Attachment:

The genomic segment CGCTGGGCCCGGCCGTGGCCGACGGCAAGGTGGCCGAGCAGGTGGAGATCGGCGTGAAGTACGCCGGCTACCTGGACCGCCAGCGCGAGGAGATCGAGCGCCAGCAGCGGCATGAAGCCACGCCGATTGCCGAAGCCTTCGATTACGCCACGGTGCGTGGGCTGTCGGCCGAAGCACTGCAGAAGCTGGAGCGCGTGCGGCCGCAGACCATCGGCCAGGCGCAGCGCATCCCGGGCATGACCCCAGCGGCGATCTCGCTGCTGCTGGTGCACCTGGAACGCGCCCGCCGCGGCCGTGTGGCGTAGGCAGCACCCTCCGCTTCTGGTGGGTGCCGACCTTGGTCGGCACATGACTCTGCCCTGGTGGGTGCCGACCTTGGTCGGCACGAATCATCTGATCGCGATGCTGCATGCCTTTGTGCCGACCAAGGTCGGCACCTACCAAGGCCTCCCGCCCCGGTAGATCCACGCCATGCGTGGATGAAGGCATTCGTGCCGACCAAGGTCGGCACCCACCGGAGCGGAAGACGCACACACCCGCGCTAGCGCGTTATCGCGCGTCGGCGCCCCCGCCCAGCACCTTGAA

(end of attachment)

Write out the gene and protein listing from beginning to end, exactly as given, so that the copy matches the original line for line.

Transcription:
The genomic segment CGCTGGGCCCGGCCGTGGCCGACGGCAAGGTGGCCGAGCAGGTGGAGATCGGCGTGAAGTACGCCGGCTACCTGGACCGCCAGCGCGAGGAGATCGAGCGCCAGCAGCGGCATGAAGCCACGCCGATTGCCGAAGCCTTCGATTACGCCACGGTGCGTGGGCTGTCGGCCGAAGCACTGCAGAAGCTGGAGCGCGTGCGGCCGCAGACCATCGGCCAGGCGCAGCGCATCCCGGGCATGACCCCAGCGGCGATCTCGCTGCTGCTGGTGCACCTGGAACGCGCCCGCCGCGGCCGTGTGGCGTAGGCAGCACCCTCCGCTTCTGGTGGGTGCCGACCTTGGTCGGCACATGACTCTGCCCTGGTGGGTGCCGACCTTGGTCGGCACGAATCATCTGATCGCGATGCTGCATGCCTTTGTGCCGACCAAGGTCGGCACCTACCAAGGCCTCCCGCCCCGGTAGATCCACGCCATGCGTGGATGAAGGCATTCGTGCCGACCAAGGTCGGCACCCACCGGAGCGGAAGACGCACACACCCGCGCTAGCGCGTTATCGCGCGTCGGCGCCCCCGCCCAGCACCTTGAA